For example, the analysis found increases in civil filings in circuit and county courts but decreases in traffic-related filings.

Rick Scott, Aramis Ayala battle over missed deadlines in death penalty cases

New twists in the battle between Orlando’s State Attorney Aramis Ayala and Gov. Rick Scott after she agreed to prosecute death penalty cases; Scott is accusing her of missing a filing deadline, and Ayala responding Monday that Scott missed the case, and it will still be filed for capital punishment.

“It is absolutely outrageous that Aramis Ayala failed to seek justice in the case against Emerita Mapp who is accused of attacking multiple people and killing Zackery Ganoe,” Scott declared Friday, contending that she missed an Oct. 7 deadline to file death penalty provisions against Mapp.

The governor has made misleading and inaccurate statements,” Ayala responded Monday.

“It is clear, the governor failed in his review and missed this case,” Ayala responded in a statement Monday afternoon, charging that Scott would have only himself to blame had the case missed the deadline, since he had been monitoring her caseload and was grabbing away all the death penalty cases and re-assigning them to another state attorney well into August, but overlooked this one.

Not so fast, Scott’s office replied to Ayala’s statement.

“It is outrageous State Attorney Ayala is attempting to pass the blame for her failure. Let’s be clear — State Attorney Ayala failed to meet this deadline, and she alone is responsible for not fighting for justice for the victims in this case,” McKinley Lewis, Scott’s deputy director of communications declared.

But the deadline did not pass, Ayala insisted Monday, and she declared she still intends to pursue the death penalty against Mapp.

“The state’s ability to seek the death penalty has not been compromised, and with the filing of the Notice of Intent to Seek Death, we have preserved the issue and remedied the governor’s failure,” she said.

A newly-sworn-in 9th Judicial State attorney, Ayala had denounced Florida’s death penalty on March 16 as unjust for anyone, due to its lengthy delays, high costs, and tendency to be ruled unconstitutional. Scott vehemently disagreed, and the two spent the next five months battling in court over who could do what, while he stripped death penalty cases from her jurisdiction and reassigned them to State Attorney Brad King of Florida’s 5th Judicial Circuit.

In August, the Florida Supreme Court sided with Scott, and Ayala announced a new policy in which she would have a panel within her office, which did not include her, review all murder cases and make determinations on whether her office would pursue the death penalty.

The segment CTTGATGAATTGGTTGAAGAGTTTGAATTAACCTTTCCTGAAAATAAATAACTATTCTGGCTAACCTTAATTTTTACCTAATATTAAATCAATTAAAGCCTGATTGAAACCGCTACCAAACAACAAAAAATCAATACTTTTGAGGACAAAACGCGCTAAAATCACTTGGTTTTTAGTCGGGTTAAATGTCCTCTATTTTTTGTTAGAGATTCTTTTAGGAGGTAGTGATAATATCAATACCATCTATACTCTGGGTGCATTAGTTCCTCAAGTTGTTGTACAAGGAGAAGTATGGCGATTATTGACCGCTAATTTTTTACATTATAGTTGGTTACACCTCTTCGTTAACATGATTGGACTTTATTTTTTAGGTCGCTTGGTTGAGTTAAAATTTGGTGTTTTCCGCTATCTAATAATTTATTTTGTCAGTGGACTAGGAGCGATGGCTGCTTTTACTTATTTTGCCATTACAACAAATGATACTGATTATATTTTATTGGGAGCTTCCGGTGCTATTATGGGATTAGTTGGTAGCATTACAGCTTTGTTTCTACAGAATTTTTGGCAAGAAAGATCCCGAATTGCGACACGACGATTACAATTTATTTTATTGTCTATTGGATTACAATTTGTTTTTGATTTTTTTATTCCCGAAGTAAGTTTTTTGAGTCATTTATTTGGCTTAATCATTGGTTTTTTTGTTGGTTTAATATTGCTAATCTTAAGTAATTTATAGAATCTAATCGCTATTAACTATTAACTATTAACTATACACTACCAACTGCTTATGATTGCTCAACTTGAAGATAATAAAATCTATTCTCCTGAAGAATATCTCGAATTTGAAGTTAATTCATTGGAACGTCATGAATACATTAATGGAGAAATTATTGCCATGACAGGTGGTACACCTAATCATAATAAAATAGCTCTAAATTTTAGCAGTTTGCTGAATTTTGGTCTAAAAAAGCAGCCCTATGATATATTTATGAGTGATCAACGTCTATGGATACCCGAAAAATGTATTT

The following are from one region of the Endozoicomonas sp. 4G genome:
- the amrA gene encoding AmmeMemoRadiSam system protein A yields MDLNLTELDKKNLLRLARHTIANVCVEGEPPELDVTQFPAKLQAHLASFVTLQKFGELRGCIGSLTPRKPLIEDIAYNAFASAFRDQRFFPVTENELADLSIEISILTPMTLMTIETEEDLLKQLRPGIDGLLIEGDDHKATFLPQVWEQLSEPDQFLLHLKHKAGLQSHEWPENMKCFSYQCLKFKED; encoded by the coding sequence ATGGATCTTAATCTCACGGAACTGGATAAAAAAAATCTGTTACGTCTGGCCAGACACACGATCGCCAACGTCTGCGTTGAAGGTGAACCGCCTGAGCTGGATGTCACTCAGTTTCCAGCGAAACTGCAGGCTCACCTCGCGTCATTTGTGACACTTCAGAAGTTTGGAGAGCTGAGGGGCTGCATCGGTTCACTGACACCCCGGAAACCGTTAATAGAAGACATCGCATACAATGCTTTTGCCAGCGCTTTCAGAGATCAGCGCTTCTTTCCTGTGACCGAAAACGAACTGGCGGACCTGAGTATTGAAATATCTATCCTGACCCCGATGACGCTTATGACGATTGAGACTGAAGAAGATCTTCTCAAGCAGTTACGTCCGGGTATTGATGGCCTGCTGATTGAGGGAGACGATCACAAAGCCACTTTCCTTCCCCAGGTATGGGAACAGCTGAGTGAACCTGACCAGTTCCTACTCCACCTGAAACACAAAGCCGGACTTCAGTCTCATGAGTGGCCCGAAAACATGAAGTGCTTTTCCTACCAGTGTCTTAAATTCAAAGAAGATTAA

Ayala is chief prosecutor for Orange and Osceola counties.

On Aug. 31, she announced the Mapp case would be the first death penalty pursued under her new policy. The case involves an April 11 murder in an Osceola County hotel.

But on Friday Scott announced that Ayala had missed the legally-required 45-day deadline to file the death penalty case against Mapp.

“I have been clear that I stand with the victims of crime and their families and they deserve answers from the State Attorney’s Office on how this critical deadline was not met. I’ll continue to review reassigning cases from her office since she is failing to fight for victims and their families,” he insisted.

Her response came late Monday:

“Once the Florida Supreme Court issued its ruling regarding a Prosecutor’s discretion to seek the death penalty, I created a Death Penalty Review Panel to review every first-degree murder case. At my direction, once they convened they reviewed every first-degree murder case since the start of my administration Jan. 3. I requested the panel go back to the beginning of my administration to ensure Gov. Scott did not make a mistake and miss cases, which he clearly did,” she wrote.

“Of course, I knew the potential of some of those cases passing the 45-days. This is something the Review Panel discussed prior to reviewing cases. The issue was well researched, so again this was an anticipated hurdle. But it was the right thing to do and consistent with the Florida Supreme Court’s ruling,” she continued

“The state’s ability to seek the death penalty has not been compromised, and with the filing of the Notice of Intent to Seek Death, we have preserved the issue and remedied the governor’s failure,” she concluded.

 

Philip Levine launches Puerto Rico help ad, speaking English and Spanish

Democratic gubernatorial candidate Philip Levine has launched a new, bilingual television commercial highlighting his relief efforts for Puerto Rico and declaring he will never turn his back on Puerto Rico.

The 30-second spot “Siempre” [“Always”] includes narration in Spanish and Levine orating in both English and Spanish, while images of the island’s devastation from Hurricane Maria, and of a relief plane, and of Levine being welcomed by a joyous San Juan Mayor Carmen Yulín Cruz, appear.

The ad, payed for by his All About Florida independent political committee, will run for five weeks in select markets, including “heavy rotation” in Orlando.

Levine, the former mayor of Miami Beach, faces former U.S. Rep. Gwen Graham of Tallahassee, Winter Park businessman Chris King, and Tallahassee Mayor Andrew Gillum in seeking the 2018 primary nomination to run for governor.

The commercial begins with the narrator saying, in Spanish, “The people for Puerto Rico needed help, and Philip Levine took action.”

Levine then declares, in English, “Washington politicians pointed fingers at each other; I pointed a cargo plane filled with life-saving supplies to San Juan. I said we will never turn our back on the people of Puerto Rico––I meant it and I always will.”